Elections tonight: Hawaii, Idaho, Michigan, Mississippi.

150 delegates at stake, and not a WTA race in the bunch.  Results will be tracked here: gonna be a late tonight on these, folks.  Hawaii we’ll probably find out in the morning, in fact.  If I had to put money down… Ted Cruz takes Idaho.  Donald Trump takes Mississippi, maybe: Cruz is possibly surging there big-time. Trump may have a better margin in Michigan, but John Kasich is likewise surging there, if not quite so big-time. And it’s not-Trump in Hawaii (too many voters with Chinese and Japanese ancestry there, and the state relies on Asian-Pacific tourism too much). I favor Marco Rubio for that race, but for no really scientific reason.

But that’s just my guesswork.

[UPDATE: rather better night for Trump in Michigan and probably Mississippi than I expected or perhaps only hoped, alas. They’re gonna call both pretty soon.]

Rumors that Establishment GOP is backing off in MS-SEN.

There will be a great and terrible compulsion for some to cackle over this.

Establishment Republicans are in a tough spot in Mississippi.

They want Thad Cochran to win the coming runoff, and could spend tons of cash to attack tea-party challenger Chris McDaniel. But they know the sitting senator is more likely to lose, and going after his opponent will only damage the party’s ability to beat the Democratic candidate and take over the Senate.

Don’t.  They’re going in the direction many of you probably want them to go.  Kicking them along the way might feel nice, but it also runs the risk of stiffening their spines.


Some good analysis here of the Mississippi primary…

…over at AoSHQ. A taste:

Cochran’s lead per this poll is entirely out of the third congressional district. You’ll notice it has a high concentration of “big vote” counties. McDaniel keeps things tight by edging Cochran in the largest-by-number-of-voters district, CD4. But he will need to do a lot better in counties that may favor the Senator, like Harrison and Jackson.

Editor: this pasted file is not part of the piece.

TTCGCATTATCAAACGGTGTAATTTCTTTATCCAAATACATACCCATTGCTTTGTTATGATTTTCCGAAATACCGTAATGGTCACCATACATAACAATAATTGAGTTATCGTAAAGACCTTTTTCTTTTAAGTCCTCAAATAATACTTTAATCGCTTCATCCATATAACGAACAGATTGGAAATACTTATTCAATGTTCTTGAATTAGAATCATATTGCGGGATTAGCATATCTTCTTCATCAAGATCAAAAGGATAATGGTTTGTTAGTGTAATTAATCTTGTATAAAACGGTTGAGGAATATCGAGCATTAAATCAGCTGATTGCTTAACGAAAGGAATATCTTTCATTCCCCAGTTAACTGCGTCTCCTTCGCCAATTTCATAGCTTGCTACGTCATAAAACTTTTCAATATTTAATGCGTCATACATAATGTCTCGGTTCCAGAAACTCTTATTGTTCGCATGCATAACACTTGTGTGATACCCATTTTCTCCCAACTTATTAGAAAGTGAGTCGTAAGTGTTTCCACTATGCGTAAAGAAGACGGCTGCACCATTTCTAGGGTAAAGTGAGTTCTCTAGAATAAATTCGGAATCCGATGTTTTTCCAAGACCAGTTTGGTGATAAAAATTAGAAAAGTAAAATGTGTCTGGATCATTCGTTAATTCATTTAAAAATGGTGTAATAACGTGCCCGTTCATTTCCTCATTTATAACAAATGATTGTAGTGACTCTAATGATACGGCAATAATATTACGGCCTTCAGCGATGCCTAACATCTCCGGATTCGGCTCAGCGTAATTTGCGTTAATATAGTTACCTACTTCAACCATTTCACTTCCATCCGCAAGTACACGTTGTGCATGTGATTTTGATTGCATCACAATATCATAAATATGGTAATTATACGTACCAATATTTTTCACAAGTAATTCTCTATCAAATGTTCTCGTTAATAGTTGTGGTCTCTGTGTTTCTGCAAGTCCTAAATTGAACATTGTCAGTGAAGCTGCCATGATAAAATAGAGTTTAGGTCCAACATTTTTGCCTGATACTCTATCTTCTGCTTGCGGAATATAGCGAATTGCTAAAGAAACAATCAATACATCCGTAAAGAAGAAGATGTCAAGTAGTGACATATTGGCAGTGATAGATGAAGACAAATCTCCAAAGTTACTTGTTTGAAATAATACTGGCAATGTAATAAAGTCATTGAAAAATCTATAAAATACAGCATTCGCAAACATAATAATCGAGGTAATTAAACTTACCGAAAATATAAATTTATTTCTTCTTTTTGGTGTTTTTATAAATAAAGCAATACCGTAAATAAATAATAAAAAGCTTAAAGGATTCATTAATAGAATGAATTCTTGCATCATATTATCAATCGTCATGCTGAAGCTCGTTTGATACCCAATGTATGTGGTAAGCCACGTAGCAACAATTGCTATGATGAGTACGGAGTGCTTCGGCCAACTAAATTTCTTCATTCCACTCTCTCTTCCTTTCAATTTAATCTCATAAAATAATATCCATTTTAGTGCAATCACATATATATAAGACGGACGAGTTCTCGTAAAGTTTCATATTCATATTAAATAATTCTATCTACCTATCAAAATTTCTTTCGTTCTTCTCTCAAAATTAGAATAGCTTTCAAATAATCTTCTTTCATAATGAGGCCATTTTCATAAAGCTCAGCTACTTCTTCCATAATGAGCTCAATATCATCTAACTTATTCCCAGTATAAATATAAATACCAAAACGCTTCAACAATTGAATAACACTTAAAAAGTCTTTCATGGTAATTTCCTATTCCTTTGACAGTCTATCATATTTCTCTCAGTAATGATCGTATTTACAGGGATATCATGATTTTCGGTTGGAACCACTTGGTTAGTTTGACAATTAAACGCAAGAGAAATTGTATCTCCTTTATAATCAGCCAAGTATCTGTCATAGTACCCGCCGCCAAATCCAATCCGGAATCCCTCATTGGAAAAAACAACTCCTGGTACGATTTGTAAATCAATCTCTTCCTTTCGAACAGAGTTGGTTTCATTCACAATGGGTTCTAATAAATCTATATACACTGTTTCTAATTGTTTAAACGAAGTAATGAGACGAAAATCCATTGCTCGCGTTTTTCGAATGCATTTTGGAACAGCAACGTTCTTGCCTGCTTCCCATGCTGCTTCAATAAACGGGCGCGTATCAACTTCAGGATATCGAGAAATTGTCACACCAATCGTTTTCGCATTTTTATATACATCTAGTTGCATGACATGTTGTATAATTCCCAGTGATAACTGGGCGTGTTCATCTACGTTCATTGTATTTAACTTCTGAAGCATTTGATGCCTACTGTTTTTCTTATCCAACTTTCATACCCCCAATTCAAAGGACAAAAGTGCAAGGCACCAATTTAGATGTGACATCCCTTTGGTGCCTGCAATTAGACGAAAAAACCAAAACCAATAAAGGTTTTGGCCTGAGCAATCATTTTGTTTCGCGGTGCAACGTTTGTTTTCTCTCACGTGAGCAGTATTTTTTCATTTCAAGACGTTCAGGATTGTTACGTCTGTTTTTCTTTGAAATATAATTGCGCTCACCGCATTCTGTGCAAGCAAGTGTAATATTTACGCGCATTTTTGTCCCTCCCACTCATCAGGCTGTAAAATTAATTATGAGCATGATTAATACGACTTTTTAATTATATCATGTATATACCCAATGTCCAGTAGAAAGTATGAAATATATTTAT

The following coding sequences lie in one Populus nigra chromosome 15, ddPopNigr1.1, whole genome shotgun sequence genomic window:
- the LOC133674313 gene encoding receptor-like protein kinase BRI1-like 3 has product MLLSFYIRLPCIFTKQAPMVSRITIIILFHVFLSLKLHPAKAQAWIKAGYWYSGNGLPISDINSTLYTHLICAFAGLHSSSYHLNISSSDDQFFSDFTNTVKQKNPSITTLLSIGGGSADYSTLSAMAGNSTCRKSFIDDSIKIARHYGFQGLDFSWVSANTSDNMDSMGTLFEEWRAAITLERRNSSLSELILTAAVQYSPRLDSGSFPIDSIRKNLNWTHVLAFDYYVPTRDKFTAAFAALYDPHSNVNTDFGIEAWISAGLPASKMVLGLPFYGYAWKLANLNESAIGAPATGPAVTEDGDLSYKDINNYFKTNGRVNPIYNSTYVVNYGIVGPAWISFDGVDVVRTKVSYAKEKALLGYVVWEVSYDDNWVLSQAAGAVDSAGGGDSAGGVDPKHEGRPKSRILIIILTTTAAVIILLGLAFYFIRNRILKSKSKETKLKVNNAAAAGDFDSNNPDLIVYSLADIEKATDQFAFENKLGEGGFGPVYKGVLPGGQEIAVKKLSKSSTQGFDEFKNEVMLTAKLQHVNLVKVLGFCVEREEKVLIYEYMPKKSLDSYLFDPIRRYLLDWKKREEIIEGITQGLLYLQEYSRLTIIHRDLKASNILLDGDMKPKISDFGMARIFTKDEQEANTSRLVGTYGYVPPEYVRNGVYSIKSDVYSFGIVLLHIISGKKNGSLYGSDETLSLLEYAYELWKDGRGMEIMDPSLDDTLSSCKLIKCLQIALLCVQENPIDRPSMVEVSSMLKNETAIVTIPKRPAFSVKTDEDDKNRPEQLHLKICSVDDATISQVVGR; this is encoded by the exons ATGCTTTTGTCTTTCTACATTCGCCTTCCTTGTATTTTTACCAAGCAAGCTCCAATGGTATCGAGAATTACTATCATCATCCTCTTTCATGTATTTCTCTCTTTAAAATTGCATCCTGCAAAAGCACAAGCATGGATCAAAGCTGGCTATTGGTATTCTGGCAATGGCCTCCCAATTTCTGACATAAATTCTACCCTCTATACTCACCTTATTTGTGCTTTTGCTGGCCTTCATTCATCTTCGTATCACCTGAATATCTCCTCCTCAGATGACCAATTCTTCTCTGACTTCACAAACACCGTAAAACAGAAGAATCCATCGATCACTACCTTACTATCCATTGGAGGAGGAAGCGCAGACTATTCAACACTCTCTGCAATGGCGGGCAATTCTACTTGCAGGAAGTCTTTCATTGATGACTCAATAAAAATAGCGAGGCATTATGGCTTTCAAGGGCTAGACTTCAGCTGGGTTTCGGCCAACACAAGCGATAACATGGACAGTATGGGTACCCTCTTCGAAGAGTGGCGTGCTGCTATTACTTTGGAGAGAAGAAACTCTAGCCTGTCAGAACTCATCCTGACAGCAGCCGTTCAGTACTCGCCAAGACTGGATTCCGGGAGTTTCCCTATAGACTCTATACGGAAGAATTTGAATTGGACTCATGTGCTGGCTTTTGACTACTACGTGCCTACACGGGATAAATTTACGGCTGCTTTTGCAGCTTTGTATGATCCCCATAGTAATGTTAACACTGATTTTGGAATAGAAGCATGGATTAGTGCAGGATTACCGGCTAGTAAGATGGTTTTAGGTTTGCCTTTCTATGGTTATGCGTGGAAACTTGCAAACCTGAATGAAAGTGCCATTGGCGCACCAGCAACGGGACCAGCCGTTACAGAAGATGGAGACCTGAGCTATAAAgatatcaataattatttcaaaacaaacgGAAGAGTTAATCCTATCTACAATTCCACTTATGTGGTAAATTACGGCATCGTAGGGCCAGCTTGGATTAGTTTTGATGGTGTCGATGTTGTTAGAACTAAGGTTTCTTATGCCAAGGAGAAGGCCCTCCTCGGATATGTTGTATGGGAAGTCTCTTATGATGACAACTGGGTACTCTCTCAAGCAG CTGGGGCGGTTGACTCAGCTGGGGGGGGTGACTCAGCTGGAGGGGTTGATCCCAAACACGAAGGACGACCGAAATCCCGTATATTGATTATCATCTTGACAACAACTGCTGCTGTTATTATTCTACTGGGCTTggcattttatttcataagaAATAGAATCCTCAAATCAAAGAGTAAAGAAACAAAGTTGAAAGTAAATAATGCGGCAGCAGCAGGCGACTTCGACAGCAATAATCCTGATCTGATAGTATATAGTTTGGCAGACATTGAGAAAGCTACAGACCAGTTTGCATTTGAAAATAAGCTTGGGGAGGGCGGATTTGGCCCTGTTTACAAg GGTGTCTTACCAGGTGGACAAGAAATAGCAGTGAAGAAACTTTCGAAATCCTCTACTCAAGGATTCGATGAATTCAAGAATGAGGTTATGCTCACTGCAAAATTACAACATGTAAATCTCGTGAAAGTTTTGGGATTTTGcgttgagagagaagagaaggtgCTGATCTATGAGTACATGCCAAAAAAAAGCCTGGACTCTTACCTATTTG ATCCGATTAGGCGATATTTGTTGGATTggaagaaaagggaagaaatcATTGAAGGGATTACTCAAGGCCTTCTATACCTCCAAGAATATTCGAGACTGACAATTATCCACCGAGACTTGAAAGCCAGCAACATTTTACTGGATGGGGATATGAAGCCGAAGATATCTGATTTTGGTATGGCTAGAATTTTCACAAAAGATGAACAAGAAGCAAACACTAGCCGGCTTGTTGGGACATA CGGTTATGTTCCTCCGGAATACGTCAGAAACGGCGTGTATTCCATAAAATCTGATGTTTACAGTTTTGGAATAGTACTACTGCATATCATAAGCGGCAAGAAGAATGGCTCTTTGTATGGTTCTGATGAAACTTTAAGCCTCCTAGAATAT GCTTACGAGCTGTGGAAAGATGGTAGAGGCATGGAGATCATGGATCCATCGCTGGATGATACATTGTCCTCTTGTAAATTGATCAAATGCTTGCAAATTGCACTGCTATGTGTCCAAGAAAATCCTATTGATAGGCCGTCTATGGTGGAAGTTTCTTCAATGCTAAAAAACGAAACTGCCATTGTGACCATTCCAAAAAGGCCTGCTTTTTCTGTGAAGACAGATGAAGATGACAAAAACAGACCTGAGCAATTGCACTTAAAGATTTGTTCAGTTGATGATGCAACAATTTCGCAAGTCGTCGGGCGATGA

Short version: there are a lot of places in Mississippi that don’t actually bother to come out for primaries. McDaniel is drawing support from areas that have that quirk. Not insurmountable, by any means, but something to watch for, next Tuesday.

Moe Lane

PS: I am barely managing to stay out of this primary, and let me assure you: the NRSC isn’t making that bit of forbearance easy.

#rsrh Racist Democrat Steve Holland tries to memory-hole ‘Gulf of Mexico.’

No, really. This guy wants to rename it “The Gulf of America.” I can’re really improve on this characterization by blog of new orleans (and Fox should have linked):

Riding upon a chariot of Hummers driven by bald eagles, Mississippi Rep. Steve Holland filed a guns blazing cowboy steak of a bill, proudly waving our nation’s red, white and God-fearing blue to protect our American coastal waters.

Seriously, this is an incredibly dunderheaded idea. Even if Holland is trying to go with the “It’s a joke!” pseudo-defense now.

Meet Steven Palazzo (R CAND, MS-04).

Steven is up against long-term incumbent Gene Taylor, who has the profound misfortune of being a Blue Dog in an election cycle where people have started noticing that Blue Dogs aren’t living up to their reputation for fiscal conservatism. Steven and I talked about that, and other things:

Steven’s site is here. [UPDATE: and Steven’s doing a 48 Hour Challenge.]

Moe Lane (crosspost)

The *biggest* disappointment, Mr. Robinson?

In the middle of complaining about the President’s curiously limited visit to New Orleans, Washington Post opinion columnist Eugene Robinson wrote:

It was stunning that he would spend only a few hours on the ground and that he wouldn’t set foot in Mississippi or Alabama at all.


  • Mississippi, 2008 result: 56% McCain, 43% Obama
  • Alabama, 2008 result: 60% McCain, [39]% Obama [My glitch, folks: sorry.]

Not really, no.

Moe Lane

PS: Louisiana is part of a critical bit of Democratic mythology (How the Right Wing Left Black People to Die), so it needs to get at least a little attention.  Provided that it can be also used to push something truly important, such as pushing the Democratic health care rationing bill.

Crossposted to RedState.